Tess Of The D Urbervilles Analysis

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INTRODUCTION The discussion of gender and sexual representation in literature has ancestral references that go back to the classical period of Greece. There we can find works like The Bacchae tragedy of Euripides and Lysistrata comedy of Aristophanes. However, it was not until the XVIII century that a systematic insurgency of women's rights began, headed by Mary Wollstonecraft. In 1792, this British author publishes A vindication of the rights of woman, which discusses that women must have an education commensurate with their position in society. In the XIX century, Thomas Hardy brings the gender issue to Tess of the d'Urbervilles, showing that the condition of women in Victorian England brings unique implications to their trajectory as an individual. The women in Tess of the d'Urbervilles are, in general, submissive to the patriarchal order of society. The supremacy of man over woman in life dramatises the crisis of values in Tess of the d'Urbervilles, placing the heroine, Tess, at the mercy of the masculine judgment. Tess is a victim of male prepotency. She succumbs to the abuses of Alec d'Urberville and afterwards adopts a servile posture towards her husband, even after being godforsaken and banned from social life. The crisis of values is then dramatised by…show more content…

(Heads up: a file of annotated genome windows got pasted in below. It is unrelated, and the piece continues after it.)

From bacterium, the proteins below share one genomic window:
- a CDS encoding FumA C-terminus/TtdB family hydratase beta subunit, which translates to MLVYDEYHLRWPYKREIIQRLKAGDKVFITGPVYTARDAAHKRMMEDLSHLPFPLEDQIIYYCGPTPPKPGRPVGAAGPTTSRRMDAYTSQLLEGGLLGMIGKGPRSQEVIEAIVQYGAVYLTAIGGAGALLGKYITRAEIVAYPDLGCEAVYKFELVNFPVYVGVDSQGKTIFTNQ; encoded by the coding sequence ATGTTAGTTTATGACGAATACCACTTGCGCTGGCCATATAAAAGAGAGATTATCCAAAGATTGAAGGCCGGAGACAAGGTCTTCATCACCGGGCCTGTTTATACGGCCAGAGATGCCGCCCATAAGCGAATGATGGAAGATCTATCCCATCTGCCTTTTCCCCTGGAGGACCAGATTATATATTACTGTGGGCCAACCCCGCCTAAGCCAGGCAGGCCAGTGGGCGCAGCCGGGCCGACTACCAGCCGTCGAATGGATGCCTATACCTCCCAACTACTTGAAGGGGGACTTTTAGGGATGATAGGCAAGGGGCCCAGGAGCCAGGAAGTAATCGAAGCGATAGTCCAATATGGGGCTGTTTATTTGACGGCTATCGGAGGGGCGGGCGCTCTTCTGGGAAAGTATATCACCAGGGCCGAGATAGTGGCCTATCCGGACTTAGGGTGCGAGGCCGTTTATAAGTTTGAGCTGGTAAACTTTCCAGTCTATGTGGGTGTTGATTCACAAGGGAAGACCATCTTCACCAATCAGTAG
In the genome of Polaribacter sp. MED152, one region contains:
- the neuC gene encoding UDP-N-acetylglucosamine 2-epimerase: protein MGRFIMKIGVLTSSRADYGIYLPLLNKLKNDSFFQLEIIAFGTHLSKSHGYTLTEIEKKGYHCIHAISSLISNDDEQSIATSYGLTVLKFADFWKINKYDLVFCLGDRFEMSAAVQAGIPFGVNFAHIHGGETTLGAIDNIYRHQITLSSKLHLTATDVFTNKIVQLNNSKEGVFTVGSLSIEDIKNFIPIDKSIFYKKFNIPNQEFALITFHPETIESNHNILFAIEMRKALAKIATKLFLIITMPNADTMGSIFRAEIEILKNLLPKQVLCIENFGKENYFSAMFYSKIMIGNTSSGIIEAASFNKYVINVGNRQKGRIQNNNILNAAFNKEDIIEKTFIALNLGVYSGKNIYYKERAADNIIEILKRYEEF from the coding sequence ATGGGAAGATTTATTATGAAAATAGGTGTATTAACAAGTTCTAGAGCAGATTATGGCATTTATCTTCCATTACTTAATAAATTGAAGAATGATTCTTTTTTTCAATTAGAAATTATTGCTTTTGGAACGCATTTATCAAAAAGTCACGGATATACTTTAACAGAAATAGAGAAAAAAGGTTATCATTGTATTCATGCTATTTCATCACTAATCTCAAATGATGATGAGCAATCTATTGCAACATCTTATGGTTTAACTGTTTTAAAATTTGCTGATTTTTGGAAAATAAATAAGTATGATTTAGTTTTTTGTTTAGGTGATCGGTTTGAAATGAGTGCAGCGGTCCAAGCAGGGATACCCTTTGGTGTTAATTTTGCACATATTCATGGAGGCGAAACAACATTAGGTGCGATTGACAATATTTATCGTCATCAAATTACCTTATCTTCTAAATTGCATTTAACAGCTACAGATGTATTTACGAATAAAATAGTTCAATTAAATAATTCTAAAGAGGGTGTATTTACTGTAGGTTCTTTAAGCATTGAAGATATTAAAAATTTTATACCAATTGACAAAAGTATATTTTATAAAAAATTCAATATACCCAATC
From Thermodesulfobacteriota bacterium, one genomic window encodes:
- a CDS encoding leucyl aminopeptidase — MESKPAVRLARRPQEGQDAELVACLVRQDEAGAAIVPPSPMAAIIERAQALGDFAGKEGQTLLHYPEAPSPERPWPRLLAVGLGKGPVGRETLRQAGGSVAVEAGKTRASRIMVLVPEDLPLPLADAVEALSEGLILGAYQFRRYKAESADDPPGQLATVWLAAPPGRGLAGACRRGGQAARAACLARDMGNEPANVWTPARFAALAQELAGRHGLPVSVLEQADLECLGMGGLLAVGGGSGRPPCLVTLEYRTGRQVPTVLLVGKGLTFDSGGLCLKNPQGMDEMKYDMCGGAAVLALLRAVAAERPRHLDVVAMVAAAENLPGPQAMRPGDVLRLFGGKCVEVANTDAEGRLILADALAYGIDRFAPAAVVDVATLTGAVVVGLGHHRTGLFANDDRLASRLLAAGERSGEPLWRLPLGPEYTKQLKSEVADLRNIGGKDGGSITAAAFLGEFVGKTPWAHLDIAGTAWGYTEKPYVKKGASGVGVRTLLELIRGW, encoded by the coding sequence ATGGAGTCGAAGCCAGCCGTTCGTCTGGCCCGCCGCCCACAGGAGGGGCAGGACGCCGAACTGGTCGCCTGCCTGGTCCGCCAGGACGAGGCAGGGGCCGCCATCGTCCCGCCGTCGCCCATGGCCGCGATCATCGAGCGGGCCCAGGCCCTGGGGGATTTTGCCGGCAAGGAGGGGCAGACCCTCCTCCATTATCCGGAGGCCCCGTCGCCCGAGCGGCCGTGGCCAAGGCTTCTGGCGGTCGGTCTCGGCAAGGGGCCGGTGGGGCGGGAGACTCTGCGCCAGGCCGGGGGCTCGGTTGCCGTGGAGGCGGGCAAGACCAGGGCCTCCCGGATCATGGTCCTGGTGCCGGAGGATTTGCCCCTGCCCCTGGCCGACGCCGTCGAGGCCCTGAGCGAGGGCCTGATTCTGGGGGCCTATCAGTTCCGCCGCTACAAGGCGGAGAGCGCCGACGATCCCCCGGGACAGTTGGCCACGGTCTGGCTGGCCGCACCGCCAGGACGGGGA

Thomas Hardy also reveals a dual perspective of Tess character. Critically, the author dramatises the representation of a naïve woman (“A Pure Woman Faithfully Presented” – as stated in the book’s subtitle), in order to ratify the injustices and difficulties faced by the feminine universe inserted in the inflexible Victorian society. The irony is established: despite the innocence of the character, she suffers the most different torments - she is raped, becomes a mistress and a single mother. Tess is definitely the paradox of an angel and a
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